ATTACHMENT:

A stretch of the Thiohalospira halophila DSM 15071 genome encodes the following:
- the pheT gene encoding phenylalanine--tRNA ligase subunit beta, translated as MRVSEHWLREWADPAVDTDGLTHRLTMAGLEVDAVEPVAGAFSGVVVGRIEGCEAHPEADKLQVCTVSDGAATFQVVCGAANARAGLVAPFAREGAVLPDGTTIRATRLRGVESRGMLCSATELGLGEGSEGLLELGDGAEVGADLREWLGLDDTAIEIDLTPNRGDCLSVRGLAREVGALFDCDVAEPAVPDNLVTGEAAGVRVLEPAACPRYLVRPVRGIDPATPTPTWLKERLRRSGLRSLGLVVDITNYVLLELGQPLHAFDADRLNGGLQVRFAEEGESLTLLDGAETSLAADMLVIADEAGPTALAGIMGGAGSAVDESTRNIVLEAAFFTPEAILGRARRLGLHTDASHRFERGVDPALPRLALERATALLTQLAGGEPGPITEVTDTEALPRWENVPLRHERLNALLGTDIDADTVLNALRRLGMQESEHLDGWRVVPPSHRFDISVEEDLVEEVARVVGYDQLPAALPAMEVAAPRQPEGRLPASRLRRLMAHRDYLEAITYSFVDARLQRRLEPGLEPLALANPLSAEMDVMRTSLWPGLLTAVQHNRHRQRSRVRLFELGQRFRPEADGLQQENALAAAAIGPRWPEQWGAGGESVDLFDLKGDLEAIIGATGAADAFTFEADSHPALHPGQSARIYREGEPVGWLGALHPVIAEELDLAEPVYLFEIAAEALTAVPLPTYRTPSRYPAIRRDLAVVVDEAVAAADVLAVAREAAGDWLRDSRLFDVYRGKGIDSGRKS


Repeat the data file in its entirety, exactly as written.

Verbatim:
A stretch of the Thiohalospira halophila DSM 15071 genome encodes the following:
- the pheT gene encoding phenylalanine--tRNA ligase subunit beta, translated as MRVSEHWLREWADPAVDTDGLTHRLTMAGLEVDAVEPVAGAFSGVVVGRIEGCEAHPEADKLQVCTVSDGAATFQVVCGAANARAGLVAPFAREGAVLPDGTTIRATRLRGVESRGMLCSATELGLGEGSEGLLELGDGAEVGADLREWLGLDDTAIEIDLTPNRGDCLSVRGLAREVGALFDCDVAEPAVPDNLVTGEAAGVRVLEPAACPRYLVRPVRGIDPATPTPTWLKERLRRSGLRSLGLVVDITNYVLLELGQPLHAFDADRLNGGLQVRFAEEGESLTLLDGAETSLAADMLVIADEAGPTALAGIMGGAGSAVDESTRNIVLEAAFFTPEAILGRARRLGLHTDASHRFERGVDPALPRLALERATALLTQLAGGEPGPITEVTDTEALPRWENVPLRHERLNALLGTDIDADTVLNALRRLGMQESEHLDGWRVVPPSHRFDISVEEDLVEEVARVVGYDQLPAALPAMEVAAPRQPEGRLPASRLRRLMAHRDYLEAITYSFVDARLQRRLEPGLEPLALANPLSAEMDVMRTSLWPGLLTAVQHNRHRQRSRVRLFELGQRFRPEADGLQQENALAAAAIGPRWPEQWGAGGESVDLFDLKGDLEAIIGATGAADAFTFEADSHPALHPGQSARIYREGEPVGWLGALHPVIAEELDLAEPVYLFEIAAEALTAVPLPTYRTPSRYPAIRRDLAVVVDEAVAAADVLAVAREAAGDWLRDSRLFDVYRGKGIDSGRKS